Clontarf Energy acquires a 10% interest in a gas field in Western Australia

Ireland-based oil and gas explorer Clontarf Energy has acquired 10 percent of an offshore gas property in Western Australia for $4 million.

The Sanasof project is a 2500 meter deep, multi-trillion cubic foot project owned and operated by Australian company Western Gas.

Western Gas plans to start drilling this month or June, Clontarf said in a statement Monday.

Drilling is expected to cost approximately $20 million, of which Clontarf is funding $4 million.

If the cost is exceeded, Clontarf will be responsible for 20 percent of an additional $5 million allocated for that purpose and 10 percent of any cost in excess of that level.

The $4 million acquisition includes 100 million common shares at 0.25p each, valued at £480,000 on 6 May. The acquisition does not require shareholder approval.

If oil is discovered in the well, the consideration will increase by 150 million common shares to a maximum of £8.7 million, or 80 percent of the market cap, which requires shareholder approval, Clontarf said on Monday.

Located off the coast of Western Australia, the Sasanof Prospect covers an area of ​​up to 400 km2 and is estimated by independent energy consultant ERCE to contain 7.2 trillion cubic feet of gas and 176 million barrels of condensate with a 32 percent probability of success.

Clontarf is earning a 10% interest in the property from Western Gas, which will hold 52.5% of the drilling license after the acquisition.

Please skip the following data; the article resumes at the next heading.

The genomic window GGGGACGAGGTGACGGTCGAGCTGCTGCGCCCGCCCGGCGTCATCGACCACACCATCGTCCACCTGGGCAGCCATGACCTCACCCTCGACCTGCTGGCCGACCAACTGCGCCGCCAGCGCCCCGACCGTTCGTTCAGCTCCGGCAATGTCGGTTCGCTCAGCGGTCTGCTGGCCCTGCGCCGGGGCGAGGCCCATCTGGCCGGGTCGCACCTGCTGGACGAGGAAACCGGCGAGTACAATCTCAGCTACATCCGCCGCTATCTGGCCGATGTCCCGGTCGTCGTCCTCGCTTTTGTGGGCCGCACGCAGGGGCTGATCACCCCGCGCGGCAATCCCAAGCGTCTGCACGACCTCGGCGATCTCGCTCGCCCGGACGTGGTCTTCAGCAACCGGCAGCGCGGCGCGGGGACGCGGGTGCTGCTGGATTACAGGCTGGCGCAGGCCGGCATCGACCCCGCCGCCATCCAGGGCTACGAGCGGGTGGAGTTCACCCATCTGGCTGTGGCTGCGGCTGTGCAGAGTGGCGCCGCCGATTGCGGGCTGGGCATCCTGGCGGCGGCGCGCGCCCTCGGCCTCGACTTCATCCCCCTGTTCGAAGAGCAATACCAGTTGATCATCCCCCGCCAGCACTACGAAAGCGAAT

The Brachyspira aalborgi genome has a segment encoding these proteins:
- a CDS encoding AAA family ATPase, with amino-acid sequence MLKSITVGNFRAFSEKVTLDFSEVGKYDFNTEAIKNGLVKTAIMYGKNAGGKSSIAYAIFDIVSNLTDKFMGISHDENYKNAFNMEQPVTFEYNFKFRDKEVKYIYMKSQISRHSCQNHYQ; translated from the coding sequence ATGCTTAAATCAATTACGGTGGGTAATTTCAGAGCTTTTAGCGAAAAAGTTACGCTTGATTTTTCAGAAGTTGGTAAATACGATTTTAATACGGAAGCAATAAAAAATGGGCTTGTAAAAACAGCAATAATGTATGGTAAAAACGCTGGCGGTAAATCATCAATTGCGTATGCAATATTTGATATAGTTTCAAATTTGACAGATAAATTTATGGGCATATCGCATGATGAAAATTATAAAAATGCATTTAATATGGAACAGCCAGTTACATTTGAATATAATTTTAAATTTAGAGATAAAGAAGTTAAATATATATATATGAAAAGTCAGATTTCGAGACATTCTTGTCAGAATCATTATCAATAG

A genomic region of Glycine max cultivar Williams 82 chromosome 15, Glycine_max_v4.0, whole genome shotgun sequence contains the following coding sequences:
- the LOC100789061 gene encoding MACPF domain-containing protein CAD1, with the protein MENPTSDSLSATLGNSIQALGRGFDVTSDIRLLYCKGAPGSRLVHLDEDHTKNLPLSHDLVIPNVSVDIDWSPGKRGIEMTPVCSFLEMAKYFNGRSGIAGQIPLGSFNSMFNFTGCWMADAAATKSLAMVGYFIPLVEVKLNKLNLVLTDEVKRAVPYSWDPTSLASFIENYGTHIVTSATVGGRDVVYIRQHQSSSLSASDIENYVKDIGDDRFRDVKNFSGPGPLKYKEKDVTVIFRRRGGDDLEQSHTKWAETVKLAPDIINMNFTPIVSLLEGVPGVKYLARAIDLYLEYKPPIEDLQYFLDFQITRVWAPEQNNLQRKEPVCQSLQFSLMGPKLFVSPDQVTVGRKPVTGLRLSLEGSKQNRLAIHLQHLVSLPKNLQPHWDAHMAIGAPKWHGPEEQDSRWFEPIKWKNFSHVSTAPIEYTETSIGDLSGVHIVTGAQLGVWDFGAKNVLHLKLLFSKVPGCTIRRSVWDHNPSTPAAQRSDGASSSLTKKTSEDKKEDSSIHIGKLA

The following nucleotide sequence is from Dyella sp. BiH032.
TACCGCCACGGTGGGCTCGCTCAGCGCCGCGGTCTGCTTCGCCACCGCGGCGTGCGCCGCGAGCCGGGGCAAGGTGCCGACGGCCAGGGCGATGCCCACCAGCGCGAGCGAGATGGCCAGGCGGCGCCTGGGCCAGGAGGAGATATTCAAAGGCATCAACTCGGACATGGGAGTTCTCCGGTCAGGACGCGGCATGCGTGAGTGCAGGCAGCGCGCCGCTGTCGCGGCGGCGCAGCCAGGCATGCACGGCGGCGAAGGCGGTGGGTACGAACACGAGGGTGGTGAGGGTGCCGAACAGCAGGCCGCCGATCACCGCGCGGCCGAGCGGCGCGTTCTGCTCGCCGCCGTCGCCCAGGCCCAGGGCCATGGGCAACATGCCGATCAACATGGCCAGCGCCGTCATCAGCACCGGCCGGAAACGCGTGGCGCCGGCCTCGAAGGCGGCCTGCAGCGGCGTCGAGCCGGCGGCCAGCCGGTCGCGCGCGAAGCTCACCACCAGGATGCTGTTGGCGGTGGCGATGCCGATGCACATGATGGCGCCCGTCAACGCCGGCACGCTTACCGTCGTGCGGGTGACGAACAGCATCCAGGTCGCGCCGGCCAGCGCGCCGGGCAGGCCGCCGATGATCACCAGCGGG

Other partners are the Australian-listed companies Global Oil and Gas (25 percent) and Prominence Energy (12.5 percent).

The purchase will be funded from Clontarf’s existing cash balance after completing a £3.5m share placement last month.

Clontarf chairman David Horgan said the move presents an opportunity to explore large potential gas deposits in a safe jurisdiction.

“International gas prices have risen sharply since the end of 2021 – especially in Europe and Asia.

“This is partly due to geopolitical issues, although an underlying concern is the tightening balance between supply and demand.

“Underinvestment in new gas developments since 2014 – exacerbated by the [Covid-19] Pandemic – have left key markets undersupplied as gas demand recovers.

“Investments in intermittent renewable power generation require the support of reliable generators, of which gas-fired turbines are the most flexible and efficient.” Clontarf Energy acquires a 10% interest in a gas field in Western Australia

Fry Electronics Team

Fry is an automatic aggregator of the all world’s media. In each content, the hyperlink to the primary source is specified. All trademarks belong to their rightful owners, all materials to their authors. If you are the owner of the content and do not want us to publish your materials, please contact us by email – The content will be deleted within 24 hours.

Related Articles

Back to top button